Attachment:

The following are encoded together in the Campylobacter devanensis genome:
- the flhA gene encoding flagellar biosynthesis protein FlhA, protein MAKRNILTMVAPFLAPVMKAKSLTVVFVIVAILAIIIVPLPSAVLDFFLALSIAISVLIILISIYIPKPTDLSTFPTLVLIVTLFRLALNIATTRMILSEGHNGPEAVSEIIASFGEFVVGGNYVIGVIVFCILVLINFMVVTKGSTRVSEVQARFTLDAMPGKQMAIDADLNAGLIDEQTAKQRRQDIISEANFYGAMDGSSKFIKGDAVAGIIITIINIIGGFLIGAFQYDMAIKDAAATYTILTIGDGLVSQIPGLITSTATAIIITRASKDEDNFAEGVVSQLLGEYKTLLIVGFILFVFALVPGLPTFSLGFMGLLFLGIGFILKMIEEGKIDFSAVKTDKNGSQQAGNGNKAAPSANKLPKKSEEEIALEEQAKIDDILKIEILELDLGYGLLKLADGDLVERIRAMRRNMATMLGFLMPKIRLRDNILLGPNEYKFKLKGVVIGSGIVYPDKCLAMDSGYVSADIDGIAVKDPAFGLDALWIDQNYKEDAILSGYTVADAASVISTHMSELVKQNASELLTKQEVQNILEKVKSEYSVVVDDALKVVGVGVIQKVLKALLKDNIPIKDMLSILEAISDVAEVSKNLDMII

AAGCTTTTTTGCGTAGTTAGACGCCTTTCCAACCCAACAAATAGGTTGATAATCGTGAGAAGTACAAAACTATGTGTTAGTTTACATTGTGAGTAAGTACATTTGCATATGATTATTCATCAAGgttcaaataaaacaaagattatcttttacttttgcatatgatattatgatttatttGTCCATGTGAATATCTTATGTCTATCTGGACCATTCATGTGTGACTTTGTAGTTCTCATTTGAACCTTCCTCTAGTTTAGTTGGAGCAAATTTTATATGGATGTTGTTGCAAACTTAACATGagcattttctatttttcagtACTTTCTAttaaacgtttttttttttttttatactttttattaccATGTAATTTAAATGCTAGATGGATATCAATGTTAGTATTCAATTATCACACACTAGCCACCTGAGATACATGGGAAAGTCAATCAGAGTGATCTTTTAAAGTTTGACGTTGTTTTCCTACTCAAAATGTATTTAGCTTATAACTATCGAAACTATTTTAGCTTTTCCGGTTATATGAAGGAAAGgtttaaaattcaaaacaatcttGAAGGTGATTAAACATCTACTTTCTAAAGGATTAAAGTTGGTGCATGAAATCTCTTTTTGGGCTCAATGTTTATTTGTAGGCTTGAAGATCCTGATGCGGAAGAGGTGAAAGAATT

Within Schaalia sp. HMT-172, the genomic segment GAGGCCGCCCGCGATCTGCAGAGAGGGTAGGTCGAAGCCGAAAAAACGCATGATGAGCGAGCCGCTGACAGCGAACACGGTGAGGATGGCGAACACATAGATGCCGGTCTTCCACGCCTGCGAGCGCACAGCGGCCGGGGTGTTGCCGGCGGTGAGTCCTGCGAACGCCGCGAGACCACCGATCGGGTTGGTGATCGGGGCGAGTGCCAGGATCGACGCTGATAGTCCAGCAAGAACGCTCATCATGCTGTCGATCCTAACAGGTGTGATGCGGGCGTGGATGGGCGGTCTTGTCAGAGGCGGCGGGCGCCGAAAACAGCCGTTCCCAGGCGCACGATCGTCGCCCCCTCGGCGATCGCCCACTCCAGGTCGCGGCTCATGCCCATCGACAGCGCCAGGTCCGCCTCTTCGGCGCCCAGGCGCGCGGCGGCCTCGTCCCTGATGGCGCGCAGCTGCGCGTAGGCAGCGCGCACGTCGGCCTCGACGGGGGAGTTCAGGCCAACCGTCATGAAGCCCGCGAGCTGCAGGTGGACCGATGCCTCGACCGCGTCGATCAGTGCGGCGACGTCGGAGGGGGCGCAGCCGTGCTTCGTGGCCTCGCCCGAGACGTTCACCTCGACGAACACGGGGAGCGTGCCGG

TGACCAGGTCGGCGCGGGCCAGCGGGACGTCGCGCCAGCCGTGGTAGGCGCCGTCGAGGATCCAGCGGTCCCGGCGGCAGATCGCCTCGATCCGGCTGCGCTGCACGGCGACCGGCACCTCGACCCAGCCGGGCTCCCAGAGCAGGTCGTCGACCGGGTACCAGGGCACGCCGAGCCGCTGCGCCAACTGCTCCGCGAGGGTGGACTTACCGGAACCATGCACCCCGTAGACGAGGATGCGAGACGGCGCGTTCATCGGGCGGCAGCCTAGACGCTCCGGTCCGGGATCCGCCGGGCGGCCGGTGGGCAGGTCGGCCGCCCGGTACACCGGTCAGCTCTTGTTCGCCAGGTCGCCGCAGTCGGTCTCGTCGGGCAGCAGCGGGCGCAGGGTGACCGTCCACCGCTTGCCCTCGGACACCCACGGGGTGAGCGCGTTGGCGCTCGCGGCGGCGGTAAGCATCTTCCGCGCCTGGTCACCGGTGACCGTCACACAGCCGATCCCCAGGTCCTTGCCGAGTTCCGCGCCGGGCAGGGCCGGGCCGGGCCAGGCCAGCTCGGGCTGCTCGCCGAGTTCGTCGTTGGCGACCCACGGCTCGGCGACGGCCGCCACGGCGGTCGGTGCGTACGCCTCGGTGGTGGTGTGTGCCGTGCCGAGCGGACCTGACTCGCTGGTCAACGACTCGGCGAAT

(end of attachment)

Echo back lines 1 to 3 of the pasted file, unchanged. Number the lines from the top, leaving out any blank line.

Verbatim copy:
The following are encoded together in the Campylobacter devanensis genome:
- the flhA gene encoding flagellar biosynthesis protein FlhA, protein MAKRNILTMVAPFLAPVMKAKSLTVVFVIVAILAIIIVPLPSAVLDFFLALSIAISVLIILISIYIPKPTDLSTFPTLVLIVTLFRLALNIATTRMILSEGHNGPEAVSEIIASFGEFVVGGNYVIGVIVFCILVLINFMVVTKGSTRVSEVQARFTLDAMPGKQMAIDADLNAGLIDEQTAKQRRQDIISEANFYGAMDGSSKFIKGDAVAGIIITIINIIGGFLIGAFQYDMAIKDAAATYTILTIGDGLVSQIPGLITSTATAIIITRASKDEDNFAEGVVSQLLGEYKTLLIVGFILFVFALVPGLPTFSLGFMGLLFLGIGFILKMIEEGKIDFSAVKTDKNGSQQAGNGNKAAPSANKLPKKSEEEIALEEQAKIDDILKIEILELDLGYGLLKLADGDLVERIRAMRRNMATMLGFLMPKIRLRDNILLGPNEYKFKLKGVVIGSGIVYPDKCLAMDSGYVSADIDGIAVKDPAFGLDALWIDQNYKEDAILSGYTVADAASVISTHMSELVKQNASELLTKQEVQNILEKVKSEYSVVVDDALKVVGVGVIQKVLKALLKDNIPIKDMLSILEAISDVAEVSKNLDMII

AAGCTTTTTTGCGTAGTTAGACGCCTTTCCAACCCAACAAATAGGTTGATAATCGTGAGAAGTACAAAACTATGTGTTAGTTTACATTGTGAGTAAGTACATTTGCATATGATTATTCATCAAGgttcaaataaaacaaagattatcttttacttttgcatatgatattatgatttatttGTCCATGTGAATATCTTATGTCTATCTGGACCATTCATGTGTGACTTTGTAGTTCTCATTTGAACCTTCCTCTAGTTTAGTTGGAGCAAATTTTATATGGATGTTGTTGCAAACTTAACATGagcattttctatttttcagtACTTTCTAttaaacgtttttttttttttttatactttttattaccATGTAATTTAAATGCTAGATGGATATCAATGTTAGTATTCAATTATCACACACTAGCCACCTGAGATACATGGGAAAGTCAATCAGAGTGATCTTTTAAAGTTTGACGTTGTTTTCCTACTCAAAATGTATTTAGCTTATAACTATCGAAACTATTTTAGCTTTTCCGGTTATATGAAGGAAAGgtttaaaattcaaaacaatcttGAAGGTGATTAAACATCTACTTTCTAAAGGATTAAAGTTGGTGCATGAAATCTCTTTTTGGGCTCAATGTTTATTTGTAGGCTTGAAGATCCTGATGCGGAAGAGGTGAAAGAATT